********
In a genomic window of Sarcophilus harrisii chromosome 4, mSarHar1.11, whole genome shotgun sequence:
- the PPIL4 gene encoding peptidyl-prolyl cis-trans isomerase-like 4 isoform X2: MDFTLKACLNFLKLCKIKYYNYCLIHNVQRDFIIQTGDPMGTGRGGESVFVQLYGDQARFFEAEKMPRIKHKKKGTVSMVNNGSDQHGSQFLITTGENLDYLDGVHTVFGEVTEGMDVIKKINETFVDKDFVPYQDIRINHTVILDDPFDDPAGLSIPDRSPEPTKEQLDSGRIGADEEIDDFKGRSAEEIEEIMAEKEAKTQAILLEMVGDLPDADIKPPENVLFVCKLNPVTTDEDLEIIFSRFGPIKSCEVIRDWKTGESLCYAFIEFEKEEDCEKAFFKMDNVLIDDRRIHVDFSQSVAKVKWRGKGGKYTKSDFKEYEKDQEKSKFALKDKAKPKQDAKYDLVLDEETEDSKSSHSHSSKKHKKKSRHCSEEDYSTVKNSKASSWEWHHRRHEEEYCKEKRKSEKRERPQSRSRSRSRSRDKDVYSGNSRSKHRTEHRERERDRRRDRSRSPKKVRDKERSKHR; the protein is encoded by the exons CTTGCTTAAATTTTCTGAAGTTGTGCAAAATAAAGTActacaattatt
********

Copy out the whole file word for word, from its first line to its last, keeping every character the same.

In a genomic window of Sarcophilus harrisii chromosome 4, mSarHar1.11, whole genome shotgun sequence:
- the PPIL4 gene encoding peptidyl-prolyl cis-trans isomerase-like 4 isoform X2: MDFTLKACLNFLKLCKIKYYNYCLIHNVQRDFIIQTGDPMGTGRGGESVFVQLYGDQARFFEAEKMPRIKHKKKGTVSMVNNGSDQHGSQFLITTGENLDYLDGVHTVFGEVTEGMDVIKKINETFVDKDFVPYQDIRINHTVILDDPFDDPAGLSIPDRSPEPTKEQLDSGRIGADEEIDDFKGRSAEEIEEIMAEKEAKTQAILLEMVGDLPDADIKPPENVLFVCKLNPVTTDEDLEIIFSRFGPIKSCEVIRDWKTGESLCYAFIEFEKEEDCEKAFFKMDNVLIDDRRIHVDFSQSVAKVKWRGKGGKYTKSDFKEYEKDQEKSKFALKDKAKPKQDAKYDLVLDEETEDSKSSHSHSSKKHKKKSRHCSEEDYSTVKNSKASSWEWHHRRHEEEYCKEKRKSEKRERPQSRSRSRSRSRDKDVYSGNSRSKHRTEHRERERDRRRDRSRSPKKVRDKERSKHR; the protein is encoded by the exons CTTGCTTAAATTTTCTGAAGTTGTGCAAAATAAAGTActacaattatt